I found the descriptive powers of the author, combined with the smell of blood quite stomach churning as I searched for clues. I knew it would be a bit gruesome going in, but wasn’t quite prepared for the intensity of the murder scenes. The author has a very powerful imagination!

I loved the easy relationship between the two main characters, detectives Carly and Sergio. A most unusual pair, but real people, warts and all!

The casual dropping into the story half way through of a major clue as to the killer’s identity almost ruined the story for me, but it was cleverly done and hard to spot.

If I have one criticism about this book, it has to be about the killer. I can normally empathise or sometimes even admire most killers. I mean, they are usually damaged in some way, driving them to murder. Try as I might, I could find no redeeming feature in this man.

Here’s hoping the sequel finds Carly and Sergio with a far more interesting antagonist…

 

Excerpt

The wind gusted, sending the trash into the street in a tiny tornado. Lifting and dropping a McDonald’s hamburger wrapper, the little vortex danced and raged; then, as quickly as it had come, it was gone. The pieces of trash twitched and were still. The chill in the air remained, though. That wasn’t going anywhere tonight.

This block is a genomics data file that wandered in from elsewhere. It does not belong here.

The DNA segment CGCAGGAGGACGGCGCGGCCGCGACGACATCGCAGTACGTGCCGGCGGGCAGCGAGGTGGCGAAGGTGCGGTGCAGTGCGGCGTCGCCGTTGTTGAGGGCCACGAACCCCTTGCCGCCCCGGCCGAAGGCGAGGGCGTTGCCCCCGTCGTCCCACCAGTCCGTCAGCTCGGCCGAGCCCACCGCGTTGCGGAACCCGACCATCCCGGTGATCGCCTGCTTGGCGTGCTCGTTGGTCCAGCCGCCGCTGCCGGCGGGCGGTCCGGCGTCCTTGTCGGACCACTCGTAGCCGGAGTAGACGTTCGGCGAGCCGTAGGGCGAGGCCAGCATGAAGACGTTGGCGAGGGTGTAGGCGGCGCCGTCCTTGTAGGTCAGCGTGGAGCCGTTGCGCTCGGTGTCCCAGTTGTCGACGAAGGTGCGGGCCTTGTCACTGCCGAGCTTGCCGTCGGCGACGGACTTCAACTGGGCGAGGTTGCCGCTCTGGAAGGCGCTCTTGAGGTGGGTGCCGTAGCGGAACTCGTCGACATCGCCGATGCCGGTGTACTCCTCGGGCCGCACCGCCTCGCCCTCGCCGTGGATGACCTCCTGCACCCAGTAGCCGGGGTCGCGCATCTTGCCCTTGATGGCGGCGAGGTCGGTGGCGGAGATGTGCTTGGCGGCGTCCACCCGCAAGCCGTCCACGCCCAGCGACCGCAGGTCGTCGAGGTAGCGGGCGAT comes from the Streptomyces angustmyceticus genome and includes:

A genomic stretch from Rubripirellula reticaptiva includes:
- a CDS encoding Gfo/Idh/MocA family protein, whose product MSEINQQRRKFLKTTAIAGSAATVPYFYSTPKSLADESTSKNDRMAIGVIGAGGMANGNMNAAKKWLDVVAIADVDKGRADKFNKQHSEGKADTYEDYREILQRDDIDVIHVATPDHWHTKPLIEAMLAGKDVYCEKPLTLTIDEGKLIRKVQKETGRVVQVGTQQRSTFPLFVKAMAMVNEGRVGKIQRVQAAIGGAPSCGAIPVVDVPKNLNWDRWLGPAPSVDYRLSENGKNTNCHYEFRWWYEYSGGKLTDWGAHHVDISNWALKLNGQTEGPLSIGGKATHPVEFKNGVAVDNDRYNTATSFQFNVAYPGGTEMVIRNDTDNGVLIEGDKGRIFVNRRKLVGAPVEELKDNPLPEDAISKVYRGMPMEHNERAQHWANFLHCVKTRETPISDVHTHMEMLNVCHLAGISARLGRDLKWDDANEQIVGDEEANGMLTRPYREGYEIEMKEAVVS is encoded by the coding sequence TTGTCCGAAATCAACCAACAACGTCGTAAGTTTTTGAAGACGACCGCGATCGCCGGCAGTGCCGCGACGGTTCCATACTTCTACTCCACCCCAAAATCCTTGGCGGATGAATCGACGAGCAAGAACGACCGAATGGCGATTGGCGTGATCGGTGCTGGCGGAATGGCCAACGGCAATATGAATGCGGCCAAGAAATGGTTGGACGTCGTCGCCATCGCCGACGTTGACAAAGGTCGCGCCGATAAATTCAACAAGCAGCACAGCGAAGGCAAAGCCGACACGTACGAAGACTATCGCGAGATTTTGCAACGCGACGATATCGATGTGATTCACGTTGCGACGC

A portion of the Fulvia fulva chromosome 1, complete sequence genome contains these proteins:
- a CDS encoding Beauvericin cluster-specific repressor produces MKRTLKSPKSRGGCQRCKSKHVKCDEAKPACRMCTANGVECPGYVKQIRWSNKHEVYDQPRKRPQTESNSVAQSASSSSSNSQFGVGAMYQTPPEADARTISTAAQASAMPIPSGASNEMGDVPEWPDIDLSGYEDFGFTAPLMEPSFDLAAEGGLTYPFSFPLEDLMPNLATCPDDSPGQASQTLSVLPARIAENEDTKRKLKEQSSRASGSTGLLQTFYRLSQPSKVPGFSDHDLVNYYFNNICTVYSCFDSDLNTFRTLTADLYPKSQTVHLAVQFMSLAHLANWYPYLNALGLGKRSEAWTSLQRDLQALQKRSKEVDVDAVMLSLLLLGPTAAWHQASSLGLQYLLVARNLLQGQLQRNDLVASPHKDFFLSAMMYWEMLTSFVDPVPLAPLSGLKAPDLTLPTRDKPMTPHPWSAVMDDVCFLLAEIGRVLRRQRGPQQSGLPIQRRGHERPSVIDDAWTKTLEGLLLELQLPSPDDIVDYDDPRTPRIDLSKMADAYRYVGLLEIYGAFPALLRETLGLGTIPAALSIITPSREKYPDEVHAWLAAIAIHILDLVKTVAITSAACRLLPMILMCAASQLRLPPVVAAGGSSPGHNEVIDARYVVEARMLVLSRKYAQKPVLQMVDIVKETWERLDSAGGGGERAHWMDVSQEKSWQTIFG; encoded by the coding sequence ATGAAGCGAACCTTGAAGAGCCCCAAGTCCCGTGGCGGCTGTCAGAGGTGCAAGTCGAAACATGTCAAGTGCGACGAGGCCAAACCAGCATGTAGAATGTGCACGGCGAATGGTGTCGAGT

He glanced down the street. In the darkness, a shadow moved. Sergio held his breath. Opposite side of the street. The motion indicated walking. Tall. Probably a male.

This is our pedestrian.

Moving his gaze back to the sidewalk before anyone could tell him to, Sergio watched the stranger while keeping his face pointed at the ground. The man walked with his hands in the front pockets of his hoodie. The stride was long but not fast. The pedestrian seemed to intentionally sway his shoulders, as if he was walking up a steep hill.

When he’s closer, let him see you see him, then immediately look away. Head down, submissive.

The stranger kept coming. Sergio kept walking, his heart pounding.

What if this is our guy?

If it’s our guy, he will approach you. Keep walking. Casual.

The stranger got closer. He was larger than Sergio had originally estimated. Thicker, and taller.

Maybe six foot two, maybe a little more.

Eyes down. Don’t act like a cop.

He’d have to be big to do all that stabbing, to overcome a big guy like Leo.

But he used a gun to help.

Sergio glanced at the hands in the hoodie pockets. Could that conceal a .38? The man looked Sergio’s way.

Eyes down!

He didn’t think eye contact was made, but if the man had seen Sergio looking, maybe that was the time to walk faster.